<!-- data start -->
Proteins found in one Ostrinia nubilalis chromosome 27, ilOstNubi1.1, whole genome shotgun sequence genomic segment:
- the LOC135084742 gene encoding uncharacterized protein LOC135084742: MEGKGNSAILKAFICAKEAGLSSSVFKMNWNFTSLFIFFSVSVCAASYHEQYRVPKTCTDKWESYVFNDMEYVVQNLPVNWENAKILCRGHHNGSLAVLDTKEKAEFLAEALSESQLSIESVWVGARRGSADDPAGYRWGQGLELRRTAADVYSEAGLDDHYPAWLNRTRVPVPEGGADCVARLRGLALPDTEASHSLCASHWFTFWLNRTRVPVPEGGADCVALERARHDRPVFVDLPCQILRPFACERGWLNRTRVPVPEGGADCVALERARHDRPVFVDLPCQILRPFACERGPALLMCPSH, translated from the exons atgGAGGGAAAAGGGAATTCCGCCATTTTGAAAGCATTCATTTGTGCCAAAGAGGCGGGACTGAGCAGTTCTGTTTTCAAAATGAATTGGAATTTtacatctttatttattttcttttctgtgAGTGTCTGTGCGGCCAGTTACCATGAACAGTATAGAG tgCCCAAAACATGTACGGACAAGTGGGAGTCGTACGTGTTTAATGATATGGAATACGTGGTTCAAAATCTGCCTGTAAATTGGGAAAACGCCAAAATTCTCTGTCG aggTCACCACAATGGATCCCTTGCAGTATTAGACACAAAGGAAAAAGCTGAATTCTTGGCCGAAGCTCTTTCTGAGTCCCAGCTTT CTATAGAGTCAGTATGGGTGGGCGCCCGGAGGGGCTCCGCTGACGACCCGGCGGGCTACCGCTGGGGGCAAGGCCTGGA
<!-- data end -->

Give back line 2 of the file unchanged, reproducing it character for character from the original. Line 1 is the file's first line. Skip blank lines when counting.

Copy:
- the LOC135084742 gene encoding uncharacterized protein LOC135084742: MEGKGNSAILKAFICAKEAGLSSSVFKMNWNFTSLFIFFSVSVCAASYHEQYRVPKTCTDKWESYVFNDMEYVVQNLPVNWENAKILCRGHHNGSLAVLDTKEKAEFLAEALSESQLSIESVWVGARRGSADDPAGYRWGQGLELRRTAADVYSEAGLDDHYPAWLNRTRVPVPEGGADCVARLRGLALPDTEASHSLCASHWFTFWLNRTRVPVPEGGADCVALERARHDRPVFVDLPCQILRPFACERGWLNRTRVPVPEGGADCVALERARHDRPVFVDLPCQILRPFACERGPALLMCPSH, translated from the exons atgGAGGGAAAAGGGAATTCCGCCATTTTGAAAGCATTCATTTGTGCCAAAGAGGCGGGACTGAGCAGTTCTGTTTTCAAAATGAATTGGAATTTtacatctttatttattttcttttctgtgAGTGTCTGTGCGGCCAGTTACCATGAACAGTATAGAG tgCCCAAAACATGTACGGACAAGTGGGAGTCGTACGTGTTTAATGATATGGAATACGTGGTTCAAAATCTGCCTGTAAATTGGGAAAACGCCAAAATTCTCTGTCG aggTCACCACAATGGATCCCTTGCAGTATTAGACACAAAGGAAAAAGCTGAATTCTTGGCCGAAGCTCTTTCTGAGTCCCAGCTTT CTATAGAGTCAGTATGGGTGGGCGCCCGGAGGGGCTCCGCTGACGACCCGGCGGGCTACCGCTGGGGGCAAGGCCTGGA